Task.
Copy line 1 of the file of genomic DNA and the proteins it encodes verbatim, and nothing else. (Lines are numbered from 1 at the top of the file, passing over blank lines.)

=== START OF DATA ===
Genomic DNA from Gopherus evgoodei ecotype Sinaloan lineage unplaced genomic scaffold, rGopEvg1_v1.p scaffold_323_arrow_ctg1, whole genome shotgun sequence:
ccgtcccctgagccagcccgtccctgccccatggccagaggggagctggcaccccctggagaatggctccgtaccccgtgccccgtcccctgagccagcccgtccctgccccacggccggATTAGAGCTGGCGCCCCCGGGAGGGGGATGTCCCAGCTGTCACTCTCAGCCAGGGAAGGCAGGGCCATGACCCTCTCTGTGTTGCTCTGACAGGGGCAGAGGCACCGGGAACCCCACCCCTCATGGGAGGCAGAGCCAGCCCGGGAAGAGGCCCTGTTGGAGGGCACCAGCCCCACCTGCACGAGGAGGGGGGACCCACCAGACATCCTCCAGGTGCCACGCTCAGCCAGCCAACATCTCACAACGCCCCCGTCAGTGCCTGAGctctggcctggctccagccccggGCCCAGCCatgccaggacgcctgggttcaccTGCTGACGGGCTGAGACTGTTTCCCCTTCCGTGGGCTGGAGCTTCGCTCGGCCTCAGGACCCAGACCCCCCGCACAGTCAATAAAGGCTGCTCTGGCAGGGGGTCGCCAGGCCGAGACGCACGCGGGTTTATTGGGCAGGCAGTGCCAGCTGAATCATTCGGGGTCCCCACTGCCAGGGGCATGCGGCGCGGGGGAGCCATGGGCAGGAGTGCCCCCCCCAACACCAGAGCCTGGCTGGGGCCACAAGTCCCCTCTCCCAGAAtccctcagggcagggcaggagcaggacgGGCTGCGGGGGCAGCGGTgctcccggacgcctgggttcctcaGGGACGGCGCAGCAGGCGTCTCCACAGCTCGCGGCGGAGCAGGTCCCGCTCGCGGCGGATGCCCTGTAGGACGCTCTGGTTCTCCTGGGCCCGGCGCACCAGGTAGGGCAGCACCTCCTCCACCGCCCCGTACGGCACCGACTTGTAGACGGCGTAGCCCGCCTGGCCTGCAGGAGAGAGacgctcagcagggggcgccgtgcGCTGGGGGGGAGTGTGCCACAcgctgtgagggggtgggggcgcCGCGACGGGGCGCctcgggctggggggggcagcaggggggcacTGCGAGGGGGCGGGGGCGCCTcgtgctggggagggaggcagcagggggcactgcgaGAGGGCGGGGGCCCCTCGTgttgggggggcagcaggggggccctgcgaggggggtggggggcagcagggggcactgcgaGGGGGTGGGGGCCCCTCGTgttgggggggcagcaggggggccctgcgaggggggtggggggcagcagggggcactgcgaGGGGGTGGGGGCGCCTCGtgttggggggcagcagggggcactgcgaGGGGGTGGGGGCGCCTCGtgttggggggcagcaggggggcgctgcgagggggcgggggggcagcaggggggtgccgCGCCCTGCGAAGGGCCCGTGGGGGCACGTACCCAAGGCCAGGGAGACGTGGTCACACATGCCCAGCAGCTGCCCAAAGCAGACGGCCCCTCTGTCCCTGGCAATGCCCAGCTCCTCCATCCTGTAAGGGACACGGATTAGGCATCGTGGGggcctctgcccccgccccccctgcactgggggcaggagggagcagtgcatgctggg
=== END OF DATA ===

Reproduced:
Genomic DNA from Gopherus evgoodei ecotype Sinaloan lineage unplaced genomic scaffold, rGopEvg1_v1.p scaffold_323_arrow_ctg1, whole genome shotgun sequence: